Return to the state of nature. Lieven de Cauter and Rudi Laermans are pleading for the state of nature. They describe a state in where everyone lived peacefully. The best definition is perhaps offered by Rousseau. ‘Let us conclude that wondering in the forests, without industry, without speech, without shelter, without war, without ties, with no need of his fellow men, nor any desire to harm them, perhaps without ever recognizing anyone individually, savage man self sufficient and subject to few passion, had only the sentiments and knowledge appropriate to that state.’ [7]  This free way of living was before society. Society brought on rules and judgement and formed a collective. All terms which were not there in the definition of Rousseau. But now we see that this state has returned and that there are only individuals. They indicate three states of nature: anthropological, political, and environmental. Of course the last one is where my interest lies. A state of the return of nature and the new war against humanity itself (and of everyone against everyone for survival) or the coupling of man to environmental resources and conditions. We are more concerned with this relation with nature. In my opinion they do not describe accurately when this state of nature was lost and why so, but they do indicate a movement which is concerned with the relation between men and nature.

This is noticeable in the temporal movements we now see. But they are all going along with a trend. Like I mentioned above, there is a fundamental difference in the role of sustainability. According to Lefebvre, we are now living in the urban society, so there is a different relation between architecture and nature. First of all this word is invented, next to durability. It seems we have something new; otherwise there would be no need for a new word. But this definition of the word sustainability is not easy to define. Sustainable development is ‘development that meets the needs of the present without compromising the ability of future generations to meet their own needs.’[8] This quote out of the famous Brundtland-report indicates that the way we are living now does not guarantee the same conditions for our future generations. So as a designer we have to come up with solutions that reduce our impact on nature. Instead of creating a synergy between architecture and nature, we see that nature has to be protected. Our relation with nature as such has changed drastically.

The awareness is finally rising to take nature into account. But still we are dealing in the same way with nature as Vitruvius already described it. We are not doing something ‘new’ as the word sustainability would imply. For instance cradle 2 cradle is trying to create awareness of the materials used in a building. But Vitruvius already defined that economy is the quality of proper management of materials and the site with regard to both cost and good judgment.[9] The way hunters used all elements of a kill. The flesh, the bones, and the skin all were useful. There is no waste. It was a change in society that made it possible to be selective. That allowed us to create waste. The harmony found in the paintings of Friedrich is not there anymore.

Now, we are witnessing several solutions to make the definition of Brundtland possible. But they all are about a singular aspect of sustainability: flexibility, durability, temporality, materials, transport, etc. They do not tend to find an integrated design solution. The diagram below illustrates how designers are thinking about sustainability. It is separated from the conditions for a living. The conditions mentioned, liveability, safety, comfort and money are in a separated box and are much closer to here and now than sustainability. I have explained that we moved away from an integral approach. The arrow in the diagram indicates that we should place sustainability much closer to what is happening now and here. But I think we have to take it a step further. The diagram has two circles, but in my opinion this should be one. Then we can say that sustainability has become a part of our social understanding and thus will automatically be a part of buildings. For sustainability cannot be reached with buildings only. It has to be part of society.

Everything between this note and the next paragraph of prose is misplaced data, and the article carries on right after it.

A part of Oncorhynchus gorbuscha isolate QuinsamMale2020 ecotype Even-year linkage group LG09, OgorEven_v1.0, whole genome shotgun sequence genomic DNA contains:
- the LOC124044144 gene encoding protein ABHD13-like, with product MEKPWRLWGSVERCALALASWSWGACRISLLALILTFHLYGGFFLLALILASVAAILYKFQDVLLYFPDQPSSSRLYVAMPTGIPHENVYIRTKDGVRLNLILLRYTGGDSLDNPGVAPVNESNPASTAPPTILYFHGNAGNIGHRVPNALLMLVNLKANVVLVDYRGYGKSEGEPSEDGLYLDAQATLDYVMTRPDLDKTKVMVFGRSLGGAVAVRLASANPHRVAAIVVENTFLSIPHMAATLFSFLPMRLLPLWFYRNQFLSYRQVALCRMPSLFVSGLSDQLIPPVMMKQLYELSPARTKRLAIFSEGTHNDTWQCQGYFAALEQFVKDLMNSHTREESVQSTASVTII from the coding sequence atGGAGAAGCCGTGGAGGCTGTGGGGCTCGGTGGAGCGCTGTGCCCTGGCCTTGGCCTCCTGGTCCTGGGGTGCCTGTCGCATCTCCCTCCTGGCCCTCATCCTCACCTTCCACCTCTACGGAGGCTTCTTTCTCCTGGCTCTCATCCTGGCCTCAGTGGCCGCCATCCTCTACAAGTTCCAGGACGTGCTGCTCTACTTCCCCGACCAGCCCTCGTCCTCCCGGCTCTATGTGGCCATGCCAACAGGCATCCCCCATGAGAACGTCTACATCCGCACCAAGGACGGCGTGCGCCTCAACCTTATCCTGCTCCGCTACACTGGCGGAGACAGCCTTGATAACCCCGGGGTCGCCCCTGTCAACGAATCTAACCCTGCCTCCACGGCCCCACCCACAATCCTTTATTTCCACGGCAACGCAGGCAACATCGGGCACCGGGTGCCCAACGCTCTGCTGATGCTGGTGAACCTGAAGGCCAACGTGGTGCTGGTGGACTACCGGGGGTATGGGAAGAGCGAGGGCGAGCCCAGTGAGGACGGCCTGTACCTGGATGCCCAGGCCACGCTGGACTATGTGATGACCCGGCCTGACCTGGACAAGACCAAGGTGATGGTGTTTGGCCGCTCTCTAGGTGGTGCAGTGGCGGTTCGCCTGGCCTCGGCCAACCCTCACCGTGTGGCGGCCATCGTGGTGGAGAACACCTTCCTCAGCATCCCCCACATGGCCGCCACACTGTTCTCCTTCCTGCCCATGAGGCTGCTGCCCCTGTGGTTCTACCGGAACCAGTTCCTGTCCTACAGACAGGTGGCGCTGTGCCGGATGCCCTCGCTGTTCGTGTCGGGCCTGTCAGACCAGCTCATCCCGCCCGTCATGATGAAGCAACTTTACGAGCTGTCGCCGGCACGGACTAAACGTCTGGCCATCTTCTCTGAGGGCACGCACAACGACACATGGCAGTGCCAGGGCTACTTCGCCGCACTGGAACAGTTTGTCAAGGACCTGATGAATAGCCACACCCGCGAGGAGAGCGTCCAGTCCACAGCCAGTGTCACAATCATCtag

The way of how contemporary buildings are developed is partly the cause of the unsustainable approach. A developer, like in its name, is only the developer of a building. When it is developed, he will have made a profit and the building does not belong to him anymore. He is not interested in the costs of use, but only in this short time span to make a profit. For him, sustainability therefore becomes an additional cost and will degrade his profits. But when the total costs of exploitation and demolition are weighted when the building is erected, we will see that using these sustainable measures increase profits. And this integral approach will benefit. We have to keep in mind that it is not only the architects or designers that have to change its role, but like I have mentioned a change in society.

But we are back on the way of establishing the relation between architecture and nature again. We will have to. The awareness for the need of sustainability is rising throughout society. The role of the architect and the designer is perhaps not that creative and innovative as is apposed, but if we return to the state of nature we should look more into what has already been done in earlier stages of the nature state. The role of the designer is one of continuously convincing the importance of sustainability. But not presenting it as something extra. From the start sustainability should be integrated and the design should not be possible without.

1. Hearn, F, Ideas that shaped buildings, 2003, The MIT press, Massachusetts, p.39
2. Rem Koolhaas and Homi Bhabha in conversation, Ecological Urbanism, 3 April 2009, GSD Harvard
3. Hearn, F, Ideas that shaped buildings, 2003, The MIT press, Massachusetts, p.46
4. Hearn, F, Ideas that shaped buildings, 2003, The MIT press, Massachusetts, p.47
5. Charles Jencks, Modern movements in architecture, p. 43
6. Jørn Utzon, Pustet, 1999, p. 12
7. Rousseau, J, Discourse sur l’origine et les fondements de l’inegalite.
8. Our common future, 1987
9. Hearn, F, Ideas that shaped buildings, 2003, The MIT press, Massachusetts, p.41

© 2013 Buro A.D.